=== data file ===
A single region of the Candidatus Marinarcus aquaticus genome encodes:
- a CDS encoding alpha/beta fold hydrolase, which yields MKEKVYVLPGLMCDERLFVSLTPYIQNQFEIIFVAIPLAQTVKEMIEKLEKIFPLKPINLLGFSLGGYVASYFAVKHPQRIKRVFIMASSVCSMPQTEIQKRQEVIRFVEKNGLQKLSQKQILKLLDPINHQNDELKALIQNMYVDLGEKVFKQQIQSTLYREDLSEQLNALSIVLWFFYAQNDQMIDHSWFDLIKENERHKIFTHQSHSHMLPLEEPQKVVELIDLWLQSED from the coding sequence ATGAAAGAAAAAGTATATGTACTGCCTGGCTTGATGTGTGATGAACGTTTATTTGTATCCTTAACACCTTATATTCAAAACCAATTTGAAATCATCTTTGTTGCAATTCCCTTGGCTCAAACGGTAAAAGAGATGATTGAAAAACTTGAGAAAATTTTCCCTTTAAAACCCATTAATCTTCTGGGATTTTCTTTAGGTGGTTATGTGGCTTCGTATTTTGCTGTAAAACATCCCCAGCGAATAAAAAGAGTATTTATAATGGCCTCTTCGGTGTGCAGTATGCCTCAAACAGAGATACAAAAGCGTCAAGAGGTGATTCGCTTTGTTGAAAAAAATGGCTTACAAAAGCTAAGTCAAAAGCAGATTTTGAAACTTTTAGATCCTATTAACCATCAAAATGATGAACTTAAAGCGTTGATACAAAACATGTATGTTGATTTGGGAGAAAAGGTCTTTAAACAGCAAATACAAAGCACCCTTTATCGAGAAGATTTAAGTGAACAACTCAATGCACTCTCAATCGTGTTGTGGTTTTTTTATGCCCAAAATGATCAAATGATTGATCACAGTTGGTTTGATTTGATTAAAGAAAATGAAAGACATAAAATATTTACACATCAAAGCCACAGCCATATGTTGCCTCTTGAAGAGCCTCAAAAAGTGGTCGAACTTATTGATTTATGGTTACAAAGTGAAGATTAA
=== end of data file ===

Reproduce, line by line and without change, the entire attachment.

A single region of the Candidatus Marinarcus aquaticus genome encodes:
- a CDS encoding alpha/beta fold hydrolase, which yields MKEKVYVLPGLMCDERLFVSLTPYIQNQFEIIFVAIPLAQTVKEMIEKLEKIFPLKPINLLGFSLGGYVASYFAVKHPQRIKRVFIMASSVCSMPQTEIQKRQEVIRFVEKNGLQKLSQKQILKLLDPINHQNDELKALIQNMYVDLGEKVFKQQIQSTLYREDLSEQLNALSIVLWFFYAQNDQMIDHSWFDLIKENERHKIFTHQSHSHMLPLEEPQKVVELIDLWLQSED from the coding sequence ATGAAAGAAAAAGTATATGTACTGCCTGGCTTGATGTGTGATGAACGTTTATTTGTATCCTTAACACCTTATATTCAAAACCAATTTGAAATCATCTTTGTTGCAATTCCCTTGGCTCAAACGGTAAAAGAGATGATTGAAAAACTTGAGAAAATTTTCCCTTTAAAACCCATTAATCTTCTGGGATTTTCTTTAGGTGGTTATGTGGCTTCGTATTTTGCTGTAAAACATCCCCAGCGAATAAAAAGAGTATTTATAATGGCCTCTTCGGTGTGCAGTATGCCTCAAACAGAGATACAAAAGCGTCAAGAGGTGATTCGCTTTGTTGAAAAAAATGGCTTACAAAAGCTAAGTCAAAAGCAGATTTTGAAACTTTTAGATCCTATTAACCATCAAAATGATGAACTTAAAGCGTTGATACAAAACATGTATGTTGATTTGGGAGAAAAGGTCTTTAAACAGCAAATACAAAGCACCCTTTATCGAGAAGATTTAAGTGAACAACTCAATGCACTCTCAATCGTGTTGTGGTTTTTTTATGCCCAAAATGATCAAATGATTGATCACAGTTGGTTTGATTTGATTAAAGAAAATGAAAGACATAAAATATTTACACATCAAAGCCACAGCCATATGTTGCCTCTTGAAGAGCCTCAAAAAGTGGTCGAACTTATTGATTTATGGTTACAAAGTGAAGATTAA